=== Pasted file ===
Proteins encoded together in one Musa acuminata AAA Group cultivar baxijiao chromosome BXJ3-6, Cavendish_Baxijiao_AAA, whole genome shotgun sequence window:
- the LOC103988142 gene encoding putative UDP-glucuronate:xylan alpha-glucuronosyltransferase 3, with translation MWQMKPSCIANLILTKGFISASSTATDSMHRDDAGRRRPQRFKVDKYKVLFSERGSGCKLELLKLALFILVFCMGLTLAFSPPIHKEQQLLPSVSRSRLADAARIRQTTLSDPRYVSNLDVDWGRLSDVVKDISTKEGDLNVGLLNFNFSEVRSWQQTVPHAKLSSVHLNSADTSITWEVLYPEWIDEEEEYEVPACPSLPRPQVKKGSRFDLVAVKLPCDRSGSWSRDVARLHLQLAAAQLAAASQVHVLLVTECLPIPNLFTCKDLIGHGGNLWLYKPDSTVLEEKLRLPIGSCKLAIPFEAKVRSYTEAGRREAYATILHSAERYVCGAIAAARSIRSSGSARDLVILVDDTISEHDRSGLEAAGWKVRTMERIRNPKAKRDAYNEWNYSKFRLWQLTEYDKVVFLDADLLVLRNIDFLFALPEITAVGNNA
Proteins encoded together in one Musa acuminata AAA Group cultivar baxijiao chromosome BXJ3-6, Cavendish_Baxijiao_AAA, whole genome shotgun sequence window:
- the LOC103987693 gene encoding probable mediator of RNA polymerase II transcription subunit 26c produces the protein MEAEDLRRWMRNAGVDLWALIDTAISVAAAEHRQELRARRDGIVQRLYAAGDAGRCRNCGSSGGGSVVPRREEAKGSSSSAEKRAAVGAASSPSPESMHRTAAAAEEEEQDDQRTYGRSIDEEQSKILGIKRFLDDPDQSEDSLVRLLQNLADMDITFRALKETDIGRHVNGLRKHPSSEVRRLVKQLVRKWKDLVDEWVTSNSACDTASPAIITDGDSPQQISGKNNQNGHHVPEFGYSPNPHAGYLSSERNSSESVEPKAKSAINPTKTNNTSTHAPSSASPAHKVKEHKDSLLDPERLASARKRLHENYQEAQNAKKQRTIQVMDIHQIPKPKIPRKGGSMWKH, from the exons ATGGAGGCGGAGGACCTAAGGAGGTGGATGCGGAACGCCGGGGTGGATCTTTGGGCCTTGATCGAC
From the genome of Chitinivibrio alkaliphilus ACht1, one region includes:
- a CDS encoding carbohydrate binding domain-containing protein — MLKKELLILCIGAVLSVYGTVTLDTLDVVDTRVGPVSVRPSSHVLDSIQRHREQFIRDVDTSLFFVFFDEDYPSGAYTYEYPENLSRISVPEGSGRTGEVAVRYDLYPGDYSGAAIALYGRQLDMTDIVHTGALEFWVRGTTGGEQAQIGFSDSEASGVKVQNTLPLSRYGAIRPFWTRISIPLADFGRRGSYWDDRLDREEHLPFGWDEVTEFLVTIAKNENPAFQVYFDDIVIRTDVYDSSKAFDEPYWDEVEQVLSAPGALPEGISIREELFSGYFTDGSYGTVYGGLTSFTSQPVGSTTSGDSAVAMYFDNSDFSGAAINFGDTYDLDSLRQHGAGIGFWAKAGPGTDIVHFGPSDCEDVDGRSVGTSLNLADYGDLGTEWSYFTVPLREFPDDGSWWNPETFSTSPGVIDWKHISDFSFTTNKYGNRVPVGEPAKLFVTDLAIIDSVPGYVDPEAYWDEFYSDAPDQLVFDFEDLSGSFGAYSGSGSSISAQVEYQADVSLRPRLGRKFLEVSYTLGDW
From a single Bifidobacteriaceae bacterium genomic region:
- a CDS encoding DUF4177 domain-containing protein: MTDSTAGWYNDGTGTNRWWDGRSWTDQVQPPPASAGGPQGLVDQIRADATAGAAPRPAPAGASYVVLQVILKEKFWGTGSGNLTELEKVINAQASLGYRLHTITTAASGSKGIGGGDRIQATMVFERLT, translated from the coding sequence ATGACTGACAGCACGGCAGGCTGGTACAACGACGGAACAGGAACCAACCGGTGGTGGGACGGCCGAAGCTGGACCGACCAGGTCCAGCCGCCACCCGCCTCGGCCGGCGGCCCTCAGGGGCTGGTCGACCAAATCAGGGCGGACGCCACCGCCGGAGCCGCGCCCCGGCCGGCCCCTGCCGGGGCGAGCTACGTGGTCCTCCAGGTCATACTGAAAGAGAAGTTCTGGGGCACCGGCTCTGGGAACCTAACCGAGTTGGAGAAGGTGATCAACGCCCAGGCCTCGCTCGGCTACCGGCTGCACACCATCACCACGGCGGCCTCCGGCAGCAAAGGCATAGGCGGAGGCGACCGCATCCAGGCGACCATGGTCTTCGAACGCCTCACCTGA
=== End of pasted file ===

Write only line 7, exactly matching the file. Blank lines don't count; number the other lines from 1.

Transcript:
From a single Bifidobacteriaceae bacterium genomic region: